The Seven Sacred Teachings are values based on First Nations cultural tradition that reinforces the teachings of our Catholic faith. Each teaching honours one of the basic virtues to help us to live a full and healthy life: Love, Respect, Courage, Honesty, Wisdom, Humility, and Truth. Each of these Sacred Teachings is represented by a different animal and provides practical and positive traits for use in our everyday lives.
LOVE - EAGLE
To feel true love is to know the Creator. Therefore, it is expected that one's first love is to be the Great Spirit. He is considered the father of all children, and the giver of human life. Love given to the Great Spirit is expressed through love of oneself, and it is understood that if one cannot love oneself, it is impossible to love anyone else.
The Eagle was chosen by the Great Spirit to represent this law, as the Eagle can reach the highest out of all the creatures in bringing pure vision to the seeker. Though the purveyor of the greatest and most powerful medicine, love can also be the most elusive of the teachings, as it depends upon a world that acknowledges the importance of spirituality.
HUMILITY - WOLF
Recognizing and acknowledging that there is a higher power than man and it is known as the Creator is to be deemed truly humble. To express deference or submission to the Creator through the acceptance that all beings are equal is to capture the spirit of humility. The expression of this humility is manifested through the consideration of others before ourselves. In this way, the Wolf became the teacher of this lesson. He bows his head in the presence of others out of deference, and once hunted, will not take of the food until it can be shared with the pack. His lack of arrogance and respect for his community is a hard lesson, but integral in the Aboriginal way.
HONESTY - SABE
Long ago, there was a giant called Kitch-Sabe. Kitch-sabe walked among the people to remind them to be honest to the laws of the creator and honest to each other. The highest honour that could be bestowed upon an individual was the saying "There walks an honest man. He can be trusted." To be truly honest was to keep the promises one made to the Creator, to others and to oneself. The Elders would say, "Never try to be someone else; live true to your spirit, be honest to yourself and accept who you are the way the Creator made you."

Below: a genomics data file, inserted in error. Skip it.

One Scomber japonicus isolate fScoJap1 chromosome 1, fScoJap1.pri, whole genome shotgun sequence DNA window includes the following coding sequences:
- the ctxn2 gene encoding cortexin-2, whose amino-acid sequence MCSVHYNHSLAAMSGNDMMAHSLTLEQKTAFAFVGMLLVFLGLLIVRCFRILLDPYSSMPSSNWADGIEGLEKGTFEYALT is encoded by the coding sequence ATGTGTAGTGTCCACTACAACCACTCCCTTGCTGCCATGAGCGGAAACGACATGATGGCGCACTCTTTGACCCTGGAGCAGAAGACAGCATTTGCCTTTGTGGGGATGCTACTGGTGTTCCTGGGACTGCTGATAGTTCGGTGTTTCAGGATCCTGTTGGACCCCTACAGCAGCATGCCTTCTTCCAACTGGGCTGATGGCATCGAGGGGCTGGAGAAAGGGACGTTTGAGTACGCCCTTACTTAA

WISDOM - BEAVER
The building of a community is entirely dependent on gifts are given to each member by the creator and how these gifts are used. The Beaver's example of using his sharp teeth for cutting trees and branches to build his dams and lodges expresses this teaching. If he did not use his teeth, the teeth would continue to grow until they became useless, ultimately making it impossible for him to sustain himself. The same can be said for human beings. One's spirit will grow weak if it is not fulfilling its use. When used properly, however, these gifts contribute to the development of a peaceful and healthy community.
COURAGE - BEAR
The Bear provides many lessons in the way it lives, but courage is the most important teaching it offers. Though gentle by nature, the ferociousness of a mother Bear when one of her cubs is approached is the true definition of courage. To have the mental and moral strength to overcome fears that prevent us from living our true spirit as human beings is a great challenge that must be met with the same vigour and intensity as a mother Bear protecting her cub. Living of the heart and living of the spirit is difficult, but the Bear's example shows us how to face any danger to achieve these goals.
TRUTH - TURTLE
To know truth is to know and understand all of the original laws as given by the Creator and to remain faithful to them. It is said that in the beginning when the Creator made man and gave him the seven sacred laws, the Grandmother Turtle was present to ensure that the laws would never be lost or forgotten. On the back of a Turtle are the 13 moon, each representing the truth of one cycle of the Earth's rotations around the sun. The 28 markings on her back represent the cycle of the moon and of a woman's body. The shell of the Turtle represents the body real events as created by the Higher Power and serves as a reminder of the Creator's will and teachings.
RESPECT - BUFFALO
The Buffalo, through giving it's life and sharing every part of its being, showed the deep respect it had for the people. No animal was more important to the existence of Indigenous families than this animal, and it's gift provided shelter, clothing, and utensils for daily living. Native people believed themselves to be true caretakers of the great herds and developed a sustainable relationship with the Buffalo resulting in a relationship that was a true expression of respect.